Supporting gender sensitive service provision: FAO’s Gender and Rural Advisory Services Assessment Tool
Rural advisory services (RAS) can help women and men farmers increase their productivity and embrace agripreneurship opportunities. Globally, however, women have less access to RAS than men, and the information provided is often less relevant to the needs of women farmers. To help organizations improve their service provision for women, FAO created the Gender & Rural Advisory Services Assessment Tool (GRAST), which evaluates the gender-sensitivity of RAS programs.
The side event will present the tool and share results from validation case studies in Ethiopia, India, Peru & Bangladesh. The innovations and good practices in gender-sensitive RAS and agripreneurship promotion found in the case studies will be highlighted.
Participants can then share experiences and provide feedback on the GRAST. They will be asked to discuss what they have done to increase the gender-sensitivity of service provision, what interesting challenges they have faced, and how they think we can collectively foster greater gender-sensitivity in RAS and promote women agripreneurs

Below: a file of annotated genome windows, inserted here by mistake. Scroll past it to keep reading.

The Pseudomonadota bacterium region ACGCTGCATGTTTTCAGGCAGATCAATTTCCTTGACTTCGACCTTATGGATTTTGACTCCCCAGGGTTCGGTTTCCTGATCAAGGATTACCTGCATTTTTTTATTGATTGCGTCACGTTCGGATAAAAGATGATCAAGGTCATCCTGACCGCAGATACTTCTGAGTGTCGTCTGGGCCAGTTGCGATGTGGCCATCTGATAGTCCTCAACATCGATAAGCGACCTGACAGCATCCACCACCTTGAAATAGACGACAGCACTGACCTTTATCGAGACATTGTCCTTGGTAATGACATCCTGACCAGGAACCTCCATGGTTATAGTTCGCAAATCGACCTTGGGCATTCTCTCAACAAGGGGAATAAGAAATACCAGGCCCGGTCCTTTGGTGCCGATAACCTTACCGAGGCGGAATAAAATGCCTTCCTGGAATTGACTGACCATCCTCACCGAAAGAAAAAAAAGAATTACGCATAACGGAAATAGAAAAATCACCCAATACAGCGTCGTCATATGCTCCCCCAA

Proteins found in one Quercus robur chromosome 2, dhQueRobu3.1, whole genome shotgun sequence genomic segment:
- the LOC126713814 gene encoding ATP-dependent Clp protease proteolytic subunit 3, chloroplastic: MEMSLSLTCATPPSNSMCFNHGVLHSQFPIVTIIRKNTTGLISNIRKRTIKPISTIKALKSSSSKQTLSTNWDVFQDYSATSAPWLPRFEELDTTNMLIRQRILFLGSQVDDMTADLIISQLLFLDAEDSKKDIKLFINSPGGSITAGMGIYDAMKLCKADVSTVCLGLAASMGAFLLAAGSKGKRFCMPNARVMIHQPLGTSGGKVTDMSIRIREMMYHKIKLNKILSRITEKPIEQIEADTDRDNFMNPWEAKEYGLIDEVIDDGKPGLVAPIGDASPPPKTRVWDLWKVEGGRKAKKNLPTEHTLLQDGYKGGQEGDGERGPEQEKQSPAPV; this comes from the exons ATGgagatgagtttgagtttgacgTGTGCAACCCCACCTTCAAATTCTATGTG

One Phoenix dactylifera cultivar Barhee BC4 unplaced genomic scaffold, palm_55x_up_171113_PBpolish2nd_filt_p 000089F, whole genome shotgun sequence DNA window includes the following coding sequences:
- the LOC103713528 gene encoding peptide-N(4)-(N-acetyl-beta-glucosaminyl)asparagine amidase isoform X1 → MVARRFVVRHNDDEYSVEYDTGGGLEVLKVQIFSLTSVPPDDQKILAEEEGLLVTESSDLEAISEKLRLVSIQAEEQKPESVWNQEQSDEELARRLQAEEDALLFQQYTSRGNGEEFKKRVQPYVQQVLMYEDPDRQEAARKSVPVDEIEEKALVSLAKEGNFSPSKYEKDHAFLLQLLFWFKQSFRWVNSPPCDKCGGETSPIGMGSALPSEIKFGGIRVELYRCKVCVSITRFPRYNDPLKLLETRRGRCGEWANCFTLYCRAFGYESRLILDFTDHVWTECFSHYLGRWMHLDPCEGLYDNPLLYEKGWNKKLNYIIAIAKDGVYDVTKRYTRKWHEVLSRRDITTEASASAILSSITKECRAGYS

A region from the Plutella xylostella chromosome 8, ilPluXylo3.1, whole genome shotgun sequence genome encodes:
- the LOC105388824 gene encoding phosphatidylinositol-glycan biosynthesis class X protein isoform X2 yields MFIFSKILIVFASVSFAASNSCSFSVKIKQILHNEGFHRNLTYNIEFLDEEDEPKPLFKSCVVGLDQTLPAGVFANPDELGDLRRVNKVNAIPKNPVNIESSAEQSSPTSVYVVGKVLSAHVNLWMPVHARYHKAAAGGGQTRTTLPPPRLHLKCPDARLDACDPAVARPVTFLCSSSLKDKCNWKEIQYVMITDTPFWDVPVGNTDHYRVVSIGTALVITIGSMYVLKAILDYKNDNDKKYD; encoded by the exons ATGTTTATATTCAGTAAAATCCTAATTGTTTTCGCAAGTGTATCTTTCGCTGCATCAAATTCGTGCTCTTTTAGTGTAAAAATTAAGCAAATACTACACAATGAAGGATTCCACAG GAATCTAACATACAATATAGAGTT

A growing variety of public and private rural advisory services are available today, leading to increasingly ‘pluralistic service systems’ (PSS) in which advisory services are provided by different actors and funded from different sources. PSS have emerged in many countries as a response to the decline in public sector extension, and the increasing demand for tailored, diverse and market-oriented services. The promise of PSS lies in their potential to overcome constraints related to funding, staffing and expertise, while providing flexibility to make advisory services more inclusive, demand-driven and market-oriented.
However, these PSS and the way they operate are still poorly understood. In particular, how PSS can effectively respond to demands of heterogeneous farmers, especially the most vulnerable, men and women agripreneurs and other value chain actors, in contexts where small-scale agriculture increasingly need to exploit value addition and adapt to market requirements; What actors, policies and mechanisms are needed to make PSS work in practice? How aspects of governance, accountability and coordination are dealt with in PSS; How policies and transformative investments can make PSS more inclusive and demand-driven; How can public and private actors support service providers in improving the quality, relevance and reach of their services? What is the role of farmers and their organizations in inclusive PSS?